Anyone can talk about global health problems. But with a graduate degree from Boston University School of Public Health, you can take your place at the forefront of those who help solve them. Launch or advance your career with a master’s or doctoral program in one of eight public health concentrations: biostatistics, environmental health, epidemiology, health policy & management, international health, maternal & child health, social & behavioral sciences, and health law, bioethics & human rights. You’ll work with acclaimed faculty whose research and practice are building a healthier world, here at home and worldwide.
With salmonella in the news, Boston Magazine reached out to Jessica Leibler, a clinical assistant professor of epidemiology at the BU School of Public Health, for an "Ask the Expert" piece entitled, "Should We Still Be Eating Chicken?" Leibler offers some advice on precautionary measures -- and raises some important policy questions. Read the full interview here:
One in 10 high school students in the U.S. reports having been hit or physically hurt by a dating partner in the past year, according to a new study by BU School of Public Health researchers. In a study published in the Journal of School Violence, Emily Rothman and Ziming Xuan of BUSPH analyzed data from 100,901 students who participated in the national Youth Risk Behavior Surveillance System survey for the years 1999-2011. They found that 9.3 percent of U.S. high school students have been “hit, slapped, or physically hurt on purpose” by a boyfriend or girlfriend in the past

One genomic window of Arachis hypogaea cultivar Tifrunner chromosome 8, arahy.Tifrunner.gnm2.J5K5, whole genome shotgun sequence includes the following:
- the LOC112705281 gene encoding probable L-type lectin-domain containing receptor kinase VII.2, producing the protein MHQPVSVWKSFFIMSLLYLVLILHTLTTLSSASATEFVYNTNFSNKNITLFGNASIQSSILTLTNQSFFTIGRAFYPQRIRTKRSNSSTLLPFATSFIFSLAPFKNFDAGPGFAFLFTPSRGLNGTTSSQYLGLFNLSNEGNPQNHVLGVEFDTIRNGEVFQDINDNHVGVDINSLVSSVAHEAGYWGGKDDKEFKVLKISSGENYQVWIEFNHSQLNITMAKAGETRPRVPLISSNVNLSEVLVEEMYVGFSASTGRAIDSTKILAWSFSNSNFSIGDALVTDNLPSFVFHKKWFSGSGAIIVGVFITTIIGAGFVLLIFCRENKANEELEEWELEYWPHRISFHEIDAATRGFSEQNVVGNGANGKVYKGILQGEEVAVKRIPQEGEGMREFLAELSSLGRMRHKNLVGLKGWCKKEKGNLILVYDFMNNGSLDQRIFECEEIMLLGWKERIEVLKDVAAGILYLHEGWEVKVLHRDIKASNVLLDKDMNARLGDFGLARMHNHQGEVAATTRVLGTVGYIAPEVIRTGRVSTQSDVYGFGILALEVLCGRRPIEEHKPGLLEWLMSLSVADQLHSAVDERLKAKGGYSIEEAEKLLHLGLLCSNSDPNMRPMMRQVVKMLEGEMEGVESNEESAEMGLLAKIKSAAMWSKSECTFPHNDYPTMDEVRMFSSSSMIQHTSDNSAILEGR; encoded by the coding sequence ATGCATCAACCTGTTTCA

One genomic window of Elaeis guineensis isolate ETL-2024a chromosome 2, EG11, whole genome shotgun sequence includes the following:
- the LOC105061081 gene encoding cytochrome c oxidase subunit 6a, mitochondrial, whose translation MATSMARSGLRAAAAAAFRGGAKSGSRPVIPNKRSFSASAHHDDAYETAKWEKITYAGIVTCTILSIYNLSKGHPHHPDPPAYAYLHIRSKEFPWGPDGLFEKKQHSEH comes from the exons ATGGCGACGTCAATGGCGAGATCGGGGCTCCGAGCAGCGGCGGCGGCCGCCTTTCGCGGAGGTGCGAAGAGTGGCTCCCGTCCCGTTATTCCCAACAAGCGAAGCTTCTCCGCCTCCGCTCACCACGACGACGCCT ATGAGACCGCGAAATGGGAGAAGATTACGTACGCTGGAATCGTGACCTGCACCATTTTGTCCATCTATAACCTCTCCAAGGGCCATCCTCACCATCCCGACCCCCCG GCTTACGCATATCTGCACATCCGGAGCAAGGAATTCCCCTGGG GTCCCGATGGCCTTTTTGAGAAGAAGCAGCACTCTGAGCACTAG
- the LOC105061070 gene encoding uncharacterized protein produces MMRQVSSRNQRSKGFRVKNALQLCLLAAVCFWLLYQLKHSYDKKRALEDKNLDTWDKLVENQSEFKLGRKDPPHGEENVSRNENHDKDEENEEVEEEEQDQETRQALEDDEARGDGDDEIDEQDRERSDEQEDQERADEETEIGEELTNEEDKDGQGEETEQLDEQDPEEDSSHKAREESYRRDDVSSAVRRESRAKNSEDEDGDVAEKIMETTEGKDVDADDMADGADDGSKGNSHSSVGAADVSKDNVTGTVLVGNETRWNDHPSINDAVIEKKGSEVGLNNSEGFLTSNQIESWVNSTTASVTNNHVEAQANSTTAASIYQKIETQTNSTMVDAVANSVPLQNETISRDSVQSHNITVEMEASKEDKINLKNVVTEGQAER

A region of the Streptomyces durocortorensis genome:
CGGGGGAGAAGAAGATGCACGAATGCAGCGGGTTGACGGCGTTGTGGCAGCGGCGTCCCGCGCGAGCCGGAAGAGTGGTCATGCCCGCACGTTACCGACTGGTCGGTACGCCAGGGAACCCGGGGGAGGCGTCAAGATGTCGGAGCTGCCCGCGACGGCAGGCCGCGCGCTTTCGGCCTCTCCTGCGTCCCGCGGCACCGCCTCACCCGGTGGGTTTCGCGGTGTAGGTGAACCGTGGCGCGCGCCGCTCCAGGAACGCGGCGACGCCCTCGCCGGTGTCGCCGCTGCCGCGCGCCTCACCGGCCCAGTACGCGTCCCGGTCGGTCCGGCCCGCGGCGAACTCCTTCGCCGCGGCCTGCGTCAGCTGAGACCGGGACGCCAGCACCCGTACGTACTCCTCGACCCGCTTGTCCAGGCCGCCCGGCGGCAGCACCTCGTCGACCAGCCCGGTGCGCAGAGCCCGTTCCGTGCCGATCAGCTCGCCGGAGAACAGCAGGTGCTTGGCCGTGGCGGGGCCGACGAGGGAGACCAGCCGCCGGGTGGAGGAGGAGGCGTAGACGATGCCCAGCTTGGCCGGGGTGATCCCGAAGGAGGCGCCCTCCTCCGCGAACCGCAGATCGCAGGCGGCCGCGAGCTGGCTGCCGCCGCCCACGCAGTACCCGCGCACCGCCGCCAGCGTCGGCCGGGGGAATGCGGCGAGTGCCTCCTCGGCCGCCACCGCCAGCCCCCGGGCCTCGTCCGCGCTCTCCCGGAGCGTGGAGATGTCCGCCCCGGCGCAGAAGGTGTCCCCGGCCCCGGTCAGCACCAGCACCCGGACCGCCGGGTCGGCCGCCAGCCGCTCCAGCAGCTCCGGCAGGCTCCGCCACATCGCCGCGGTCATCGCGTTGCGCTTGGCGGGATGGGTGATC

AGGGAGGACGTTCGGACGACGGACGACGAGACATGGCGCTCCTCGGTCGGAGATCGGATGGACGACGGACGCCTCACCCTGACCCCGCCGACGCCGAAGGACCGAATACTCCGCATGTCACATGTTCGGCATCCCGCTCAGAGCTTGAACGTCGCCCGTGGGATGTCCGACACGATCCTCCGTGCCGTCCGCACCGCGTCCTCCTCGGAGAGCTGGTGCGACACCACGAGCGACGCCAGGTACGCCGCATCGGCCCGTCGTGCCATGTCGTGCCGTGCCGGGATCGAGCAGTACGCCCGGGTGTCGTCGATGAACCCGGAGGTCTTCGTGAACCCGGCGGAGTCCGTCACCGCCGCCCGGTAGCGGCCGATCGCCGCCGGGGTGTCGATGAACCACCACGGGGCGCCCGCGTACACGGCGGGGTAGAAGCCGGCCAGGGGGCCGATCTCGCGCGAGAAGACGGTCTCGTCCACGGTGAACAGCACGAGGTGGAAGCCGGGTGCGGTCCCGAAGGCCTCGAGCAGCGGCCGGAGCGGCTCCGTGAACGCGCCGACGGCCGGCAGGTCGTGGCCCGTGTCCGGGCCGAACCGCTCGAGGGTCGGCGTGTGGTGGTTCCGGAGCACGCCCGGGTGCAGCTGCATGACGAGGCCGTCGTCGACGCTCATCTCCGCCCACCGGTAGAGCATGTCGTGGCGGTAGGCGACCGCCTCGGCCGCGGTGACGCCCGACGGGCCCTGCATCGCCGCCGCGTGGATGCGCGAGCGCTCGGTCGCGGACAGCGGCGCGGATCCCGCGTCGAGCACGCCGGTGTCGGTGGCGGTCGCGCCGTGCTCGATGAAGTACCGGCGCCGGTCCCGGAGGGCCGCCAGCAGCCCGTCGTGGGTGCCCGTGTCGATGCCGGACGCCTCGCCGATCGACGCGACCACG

Boston Mayor-elect Martin J. Walsh has appointed David Rosenbloom as co-chair of a team advising the incoming Mayor and his administration on a variety of public health issues. Rosenbloom, a professor and interim chair of health policy and management at Boston University School of Public Health, will join about two dozen prominent civic leaders tapped for their expertise in 11 diverse fields, including economic development, arts and culture, housing, education, and public safety. His co-chair on the public health team leader will be Dr. Paula Johnson, Executive Director of the Connors Center for Women's Health and Gender Biology, and Chief of